A publication of the Washington Baltimore Center for Psychoanalysis

Share This Post


Debra A. Neumann, PhD
WBCP member
February 2019 | Volume 6 | Issue 2

“Oh boy! It’s Thursday evening and I’m exhausted. And here I am to dump it all on you. How do you manage I wonder, with people dumping on you all day?” Many patients wonder how therapists can receive and contain the grievances that they need to voice in treatment without retaliation or resentment.

As I reflected on her question, I thought of the montage in my line of sight when working – an unfinished print of Cezanne’s wife seated at a table in her garden, and a framed postcard depicting an Ancient Egyptian cat goddess, Bastet. Both look at me. Madame Cezanne is implacable and appraises me with solemnity, curiosity, and poise. The painting reminds me of the patient listening required over an ongoing period of time, and of the unfinished nature of our work. Bastet, the protector goddess sits solemnly with fortitude. She is playful, affectionate and fierce when need be. At times, I need to be visually called back by the prints to these qualities in myself.

Most therapists have some type of touchstone in their offices, linking them to stabilizing resources they carry inside. Freud had his artifacts from antiquity, some have dogs physically present or nearby. Therapists aim to create a safe, private and welcoming space for their patients, both through the colors and textures of their furnishings and walls, as well as the particular art and objects that they place on walls, shelves and tables. This external ambiance fosters a needed security for the inner work that the patient has come to do.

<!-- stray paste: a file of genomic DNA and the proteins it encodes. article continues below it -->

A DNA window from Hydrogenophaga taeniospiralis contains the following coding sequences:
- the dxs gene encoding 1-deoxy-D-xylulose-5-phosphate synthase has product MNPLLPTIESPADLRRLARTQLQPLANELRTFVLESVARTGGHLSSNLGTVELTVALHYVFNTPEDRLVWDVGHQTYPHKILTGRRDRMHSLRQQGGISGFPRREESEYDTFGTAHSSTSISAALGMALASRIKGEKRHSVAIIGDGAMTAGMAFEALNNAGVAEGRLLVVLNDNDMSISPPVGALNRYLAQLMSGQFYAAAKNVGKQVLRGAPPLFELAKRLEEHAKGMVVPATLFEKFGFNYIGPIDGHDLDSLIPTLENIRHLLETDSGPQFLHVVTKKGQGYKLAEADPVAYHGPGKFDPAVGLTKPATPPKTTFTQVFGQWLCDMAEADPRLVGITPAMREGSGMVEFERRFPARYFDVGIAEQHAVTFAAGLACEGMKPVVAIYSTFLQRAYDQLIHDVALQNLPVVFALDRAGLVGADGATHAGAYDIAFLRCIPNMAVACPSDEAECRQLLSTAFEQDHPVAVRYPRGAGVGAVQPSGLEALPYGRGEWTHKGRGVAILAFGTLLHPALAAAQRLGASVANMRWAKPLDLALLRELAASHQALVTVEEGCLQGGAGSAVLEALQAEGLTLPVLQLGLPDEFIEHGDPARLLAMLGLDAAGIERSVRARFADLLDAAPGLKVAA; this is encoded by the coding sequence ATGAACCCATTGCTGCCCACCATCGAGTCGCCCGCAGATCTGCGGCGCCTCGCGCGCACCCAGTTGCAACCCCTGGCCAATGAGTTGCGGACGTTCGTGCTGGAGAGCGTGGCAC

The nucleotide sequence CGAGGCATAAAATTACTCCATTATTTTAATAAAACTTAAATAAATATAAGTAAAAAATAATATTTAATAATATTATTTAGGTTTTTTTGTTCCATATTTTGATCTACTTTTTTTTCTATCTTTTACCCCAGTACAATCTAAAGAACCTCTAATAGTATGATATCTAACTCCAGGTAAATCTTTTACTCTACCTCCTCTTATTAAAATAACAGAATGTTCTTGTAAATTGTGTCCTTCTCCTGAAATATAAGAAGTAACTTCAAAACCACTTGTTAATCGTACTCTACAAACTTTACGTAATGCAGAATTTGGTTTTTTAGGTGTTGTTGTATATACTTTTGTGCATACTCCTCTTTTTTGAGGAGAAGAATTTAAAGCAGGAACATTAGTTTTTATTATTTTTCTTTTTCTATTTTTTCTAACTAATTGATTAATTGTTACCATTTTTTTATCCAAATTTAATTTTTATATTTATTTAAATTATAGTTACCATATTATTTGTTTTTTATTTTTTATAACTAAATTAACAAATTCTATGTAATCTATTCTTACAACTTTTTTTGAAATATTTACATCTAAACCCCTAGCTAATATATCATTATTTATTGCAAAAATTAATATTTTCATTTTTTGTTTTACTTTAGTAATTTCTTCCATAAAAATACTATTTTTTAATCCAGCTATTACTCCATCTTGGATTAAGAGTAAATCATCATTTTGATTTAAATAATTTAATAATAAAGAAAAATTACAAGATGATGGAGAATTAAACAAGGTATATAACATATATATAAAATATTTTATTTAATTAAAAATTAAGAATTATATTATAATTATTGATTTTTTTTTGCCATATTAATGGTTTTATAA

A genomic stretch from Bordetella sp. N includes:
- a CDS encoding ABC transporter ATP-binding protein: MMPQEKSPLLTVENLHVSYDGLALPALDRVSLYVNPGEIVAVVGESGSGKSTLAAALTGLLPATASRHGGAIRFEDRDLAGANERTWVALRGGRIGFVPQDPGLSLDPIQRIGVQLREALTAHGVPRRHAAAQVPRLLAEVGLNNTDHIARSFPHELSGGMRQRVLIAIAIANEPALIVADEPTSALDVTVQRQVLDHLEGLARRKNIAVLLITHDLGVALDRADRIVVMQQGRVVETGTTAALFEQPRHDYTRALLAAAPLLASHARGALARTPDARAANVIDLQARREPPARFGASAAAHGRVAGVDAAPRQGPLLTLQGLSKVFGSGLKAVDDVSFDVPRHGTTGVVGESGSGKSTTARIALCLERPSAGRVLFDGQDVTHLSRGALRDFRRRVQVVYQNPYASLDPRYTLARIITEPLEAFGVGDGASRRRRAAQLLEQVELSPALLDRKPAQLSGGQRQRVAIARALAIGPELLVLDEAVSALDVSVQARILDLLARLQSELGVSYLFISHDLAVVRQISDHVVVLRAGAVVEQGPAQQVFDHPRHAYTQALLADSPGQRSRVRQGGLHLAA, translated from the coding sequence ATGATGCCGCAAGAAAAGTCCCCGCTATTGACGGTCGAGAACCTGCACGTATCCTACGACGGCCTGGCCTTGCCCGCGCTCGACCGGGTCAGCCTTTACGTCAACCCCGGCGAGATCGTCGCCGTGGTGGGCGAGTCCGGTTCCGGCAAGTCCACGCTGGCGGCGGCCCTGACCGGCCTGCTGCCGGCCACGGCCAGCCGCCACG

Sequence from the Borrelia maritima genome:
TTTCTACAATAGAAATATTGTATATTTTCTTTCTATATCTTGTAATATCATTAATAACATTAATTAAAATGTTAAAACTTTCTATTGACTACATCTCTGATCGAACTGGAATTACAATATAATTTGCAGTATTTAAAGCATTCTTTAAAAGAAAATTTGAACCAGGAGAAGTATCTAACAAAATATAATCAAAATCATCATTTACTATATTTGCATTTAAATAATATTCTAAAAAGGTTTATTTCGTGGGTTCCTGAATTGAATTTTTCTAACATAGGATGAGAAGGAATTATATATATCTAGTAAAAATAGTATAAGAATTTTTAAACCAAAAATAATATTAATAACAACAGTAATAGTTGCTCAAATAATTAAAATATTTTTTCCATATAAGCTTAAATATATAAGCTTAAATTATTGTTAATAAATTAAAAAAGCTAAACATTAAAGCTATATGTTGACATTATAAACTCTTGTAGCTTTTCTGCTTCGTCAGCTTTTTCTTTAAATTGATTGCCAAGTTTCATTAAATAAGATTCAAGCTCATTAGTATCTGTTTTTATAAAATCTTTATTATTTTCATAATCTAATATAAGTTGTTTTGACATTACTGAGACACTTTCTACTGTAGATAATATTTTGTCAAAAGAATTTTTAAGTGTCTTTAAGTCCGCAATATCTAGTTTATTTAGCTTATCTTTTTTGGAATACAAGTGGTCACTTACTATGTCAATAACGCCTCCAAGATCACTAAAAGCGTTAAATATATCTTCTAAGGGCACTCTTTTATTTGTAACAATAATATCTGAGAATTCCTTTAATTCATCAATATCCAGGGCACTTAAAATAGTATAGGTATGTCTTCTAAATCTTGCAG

Likewise, therapists too need a safe, private and welcoming environment and touchstones that support us in the face of the many challenges of the work. These very concrete objects in our office can foster the sense of a secure tether that all of us, therapists and patients alike, need when we feel the dump of everyday life.

Explore more in PsychBytes

Up Close and Personal

Biennially, the National Portrait Gallery fosters a competition where artists around the country submit intimate portrayals of a human being – sometimes themselves. In this video portrait, 2013 award winner Bo Gehring presents Esperanza Spalding ( 

Content Edit Request

Content Edit Request

Please submit one request at a time.